"The data from our study raise the possibility that exercise regimens if started before pregnancy and maintained through most of gestation may be an important way for women to mitigate the risk of preeclampsia," Gilbert said in a press release.

But the finding didn't show when or how much exercise is required or whether exercise has to start before pregnancy to get the beneficial effects.

Gilbert also says more studies are needed to see if exercise could be included as a therapy for high blood pressure that stems …

Fewer abortions associated with free birth control program

A new study by investigators at Washington University School of Medicine in St. Louis, published online Oct. 4, links free birth control to lower abortion rates. 

The researchers say free birth control had a ‘far-greater’ impact than expected, in a press release. The study is published in the journal Obstetrics & Gynecology Gynecology.
Jeff Peipert, MD, PhD, the Robert J. Terry Professor of Obstetrics and Gynecology at Washington University School of Medicine in St. Louis, said in a news release:
 “We think improving access to birth control, particularly IUDs and implants, coupled with education on the most effective methods has the potential to significantly decrease the number of unintended pregnancies and abortions in this country.”
According to background information from the study, approximately 50% of pregnancies in the U.S. are unplanned – a statistic that is much higher than other developed countries.
Women enrolled in The Contraceptive Choice Project in the St. Louis area betw…

Birth control pill for men could become a reality

Other than vasectomy, sexual abstinence or condoms that sometimes fail, there have been no birth control options for men. Researchers think they may have discovered a compound that means a male contraceptive pill could become a reality. The news is good for women who have had the primary responsibility in the birth control arena.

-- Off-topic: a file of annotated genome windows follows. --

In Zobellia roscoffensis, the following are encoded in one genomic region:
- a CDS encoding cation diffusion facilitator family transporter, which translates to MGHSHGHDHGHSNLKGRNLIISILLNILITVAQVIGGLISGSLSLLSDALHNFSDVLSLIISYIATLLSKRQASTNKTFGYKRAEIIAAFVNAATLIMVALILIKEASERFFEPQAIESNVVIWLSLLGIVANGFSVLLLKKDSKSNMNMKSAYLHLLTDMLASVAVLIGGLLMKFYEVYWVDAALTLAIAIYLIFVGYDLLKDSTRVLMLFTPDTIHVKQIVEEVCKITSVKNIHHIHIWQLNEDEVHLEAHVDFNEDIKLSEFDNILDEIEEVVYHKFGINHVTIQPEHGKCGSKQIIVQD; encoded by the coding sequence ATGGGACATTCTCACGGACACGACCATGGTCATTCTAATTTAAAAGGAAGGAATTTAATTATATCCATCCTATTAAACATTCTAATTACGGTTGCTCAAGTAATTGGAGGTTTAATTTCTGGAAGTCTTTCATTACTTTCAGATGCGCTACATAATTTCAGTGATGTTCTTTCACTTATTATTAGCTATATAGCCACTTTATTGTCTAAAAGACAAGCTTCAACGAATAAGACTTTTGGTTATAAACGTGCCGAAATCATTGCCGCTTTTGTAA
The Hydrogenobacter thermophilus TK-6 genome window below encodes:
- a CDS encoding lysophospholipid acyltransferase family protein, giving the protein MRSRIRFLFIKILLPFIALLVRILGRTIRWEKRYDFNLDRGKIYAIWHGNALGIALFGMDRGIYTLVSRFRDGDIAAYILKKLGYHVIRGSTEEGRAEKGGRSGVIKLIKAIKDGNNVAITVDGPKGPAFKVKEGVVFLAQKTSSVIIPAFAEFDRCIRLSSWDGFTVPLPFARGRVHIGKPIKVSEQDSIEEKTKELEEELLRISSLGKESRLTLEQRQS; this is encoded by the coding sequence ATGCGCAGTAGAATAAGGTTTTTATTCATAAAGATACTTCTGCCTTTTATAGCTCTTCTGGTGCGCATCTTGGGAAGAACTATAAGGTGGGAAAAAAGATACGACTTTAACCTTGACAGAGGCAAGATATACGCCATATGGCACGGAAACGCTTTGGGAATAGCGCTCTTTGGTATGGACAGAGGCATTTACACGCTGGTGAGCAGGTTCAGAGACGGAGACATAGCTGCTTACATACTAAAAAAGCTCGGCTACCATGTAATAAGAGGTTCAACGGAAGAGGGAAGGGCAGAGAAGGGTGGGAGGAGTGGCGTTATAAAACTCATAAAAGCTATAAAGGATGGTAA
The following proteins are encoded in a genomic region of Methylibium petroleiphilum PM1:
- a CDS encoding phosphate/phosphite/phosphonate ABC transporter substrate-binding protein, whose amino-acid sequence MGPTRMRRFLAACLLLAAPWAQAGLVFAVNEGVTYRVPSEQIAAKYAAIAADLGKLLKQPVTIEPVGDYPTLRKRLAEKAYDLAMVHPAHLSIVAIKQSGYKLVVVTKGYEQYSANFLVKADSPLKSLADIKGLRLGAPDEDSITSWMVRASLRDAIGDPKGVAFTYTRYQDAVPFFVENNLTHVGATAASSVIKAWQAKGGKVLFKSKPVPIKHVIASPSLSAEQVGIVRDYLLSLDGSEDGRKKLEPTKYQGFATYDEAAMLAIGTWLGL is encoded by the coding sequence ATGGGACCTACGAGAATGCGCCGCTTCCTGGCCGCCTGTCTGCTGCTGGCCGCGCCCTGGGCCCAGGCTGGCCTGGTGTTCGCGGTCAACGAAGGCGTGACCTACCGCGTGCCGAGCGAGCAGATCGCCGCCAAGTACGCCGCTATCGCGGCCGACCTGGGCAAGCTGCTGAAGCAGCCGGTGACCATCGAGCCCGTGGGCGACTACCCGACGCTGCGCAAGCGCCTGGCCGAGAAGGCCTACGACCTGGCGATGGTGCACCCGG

Researchers from Dana-Farber Cancer Institute and Baylor College of Medicine report in the  Aug. 17 issue of the journal Cell that they’ve used a compound called JQ1 in male mice to create a form of birth control that seems to have no ill effects.
”Our findings demonstrate that, when given to rodents, this compound produces a rapid and reversible decrease in sperm count and mobility with profound effects on fertility,” said Dana-Farber’s James Bradner, MD, the paper’s senior author in a press release.
J-Q1 was named for the lead chemist, Jun Qi, PhD, in the Bradner laboratory. The compound was originally developed to block a gene that causes cancer, called BRD…

Tiny vitamin in milk found to have remarkable health benefits

Researchers have discovered a small,  hidden vitamin in milk that has remarkable health benefits. The finding comes from mouse studies. Scientists discovered that high doses of a novel form of vitamin B3 that is present in small quantities in milk, and possibly other foods, makes mice stronger, faster and leaner without dieting and without exercise.
Hidden milk vitamin could prevent obesity and type 2 diabetes
Though the researchers aren’t sure about the human effects of the form of vitamin B3 -nicotinamide riboside or NR - which is a cousin to a precursor of the B vitamin Niacin, they now understand there are some potential benefits for preventing obesity and even type 2 diabetes.
In the mouse study, nicotinamide riboside offered the same benefits for health as eating a low-calorie diet and exercise, but the mice didn’t have to do either.
Dr. Anthony Sauve, associate professor of Pharmacology at Weill Cornell Medical College where the study was conducted explained in a press release: